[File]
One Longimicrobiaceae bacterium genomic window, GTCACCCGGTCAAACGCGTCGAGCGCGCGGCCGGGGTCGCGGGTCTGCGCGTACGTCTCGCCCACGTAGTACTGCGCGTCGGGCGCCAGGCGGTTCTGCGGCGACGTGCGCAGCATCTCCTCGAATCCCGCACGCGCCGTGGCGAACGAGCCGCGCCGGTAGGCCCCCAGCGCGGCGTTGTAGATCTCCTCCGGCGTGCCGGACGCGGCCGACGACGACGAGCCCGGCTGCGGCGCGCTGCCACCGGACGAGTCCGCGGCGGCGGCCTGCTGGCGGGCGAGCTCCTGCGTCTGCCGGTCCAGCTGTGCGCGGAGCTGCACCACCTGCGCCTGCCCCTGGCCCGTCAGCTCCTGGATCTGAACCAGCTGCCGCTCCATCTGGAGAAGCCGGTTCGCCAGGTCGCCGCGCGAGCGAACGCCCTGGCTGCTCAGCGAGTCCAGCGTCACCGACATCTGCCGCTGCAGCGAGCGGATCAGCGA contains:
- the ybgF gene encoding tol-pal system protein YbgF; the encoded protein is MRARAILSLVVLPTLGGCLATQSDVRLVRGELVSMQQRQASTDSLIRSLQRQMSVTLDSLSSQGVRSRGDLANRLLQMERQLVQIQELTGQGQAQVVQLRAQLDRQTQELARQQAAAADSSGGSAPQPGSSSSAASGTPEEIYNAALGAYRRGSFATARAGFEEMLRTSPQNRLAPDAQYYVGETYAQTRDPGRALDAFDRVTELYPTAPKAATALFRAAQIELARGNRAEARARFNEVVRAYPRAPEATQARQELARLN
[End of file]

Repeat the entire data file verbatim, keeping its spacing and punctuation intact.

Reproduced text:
One Longimicrobiaceae bacterium genomic window, GTCACCCGGTCAAACGCGTCGAGCGCGCGGCCGGGGTCGCGGGTCTGCGCGTACGTCTCGCCCACGTAGTACTGCGCGTCGGGCGCCAGGCGGTTCTGCGGCGACGTGCGCAGCATCTCCTCGAATCCCGCACGCGCCGTGGCGAACGAGCCGCGCCGGTAGGCCCCCAGCGCGGCGTTGTAGATCTCCTCCGGCGTGCCGGACGCGGCCGACGACGACGAGCCCGGCTGCGGCGCGCTGCCACCGGACGAGTCCGCGGCGGCGGCCTGCTGGCGGGCGAGCTCCTGCGTCTGCCGGTCCAGCTGTGCGCGGAGCTGCACCACCTGCGCCTGCCCCTGGCCCGTCAGCTCCTGGATCTGAACCAGCTGCCGCTCCATCTGGAGAAGCCGGTTCGCCAGGTCGCCGCGCGAGCGAACGCCCTGGCTGCTCAGCGAGTCCAGCGTCACCGACATCTGCCGCTGCAGCGAGCGGATCAGCGA contains:
- the ybgF gene encoding tol-pal system protein YbgF; the encoded protein is MRARAILSLVVLPTLGGCLATQSDVRLVRGELVSMQQRQASTDSLIRSLQRQMSVTLDSLSSQGVRSRGDLANRLLQMERQLVQIQELTGQGQAQVVQLRAQLDRQTQELARQQAAAADSSGGSAPQPGSSSSAASGTPEEIYNAALGAYRRGSFATARAGFEEMLRTSPQNRLAPDAQYYVGETYAQTRDPGRALDAFDRVTELYPTAPKAATALFRAAQIELARGNRAEARARFNEVVRAYPRAPEATQARQELARLN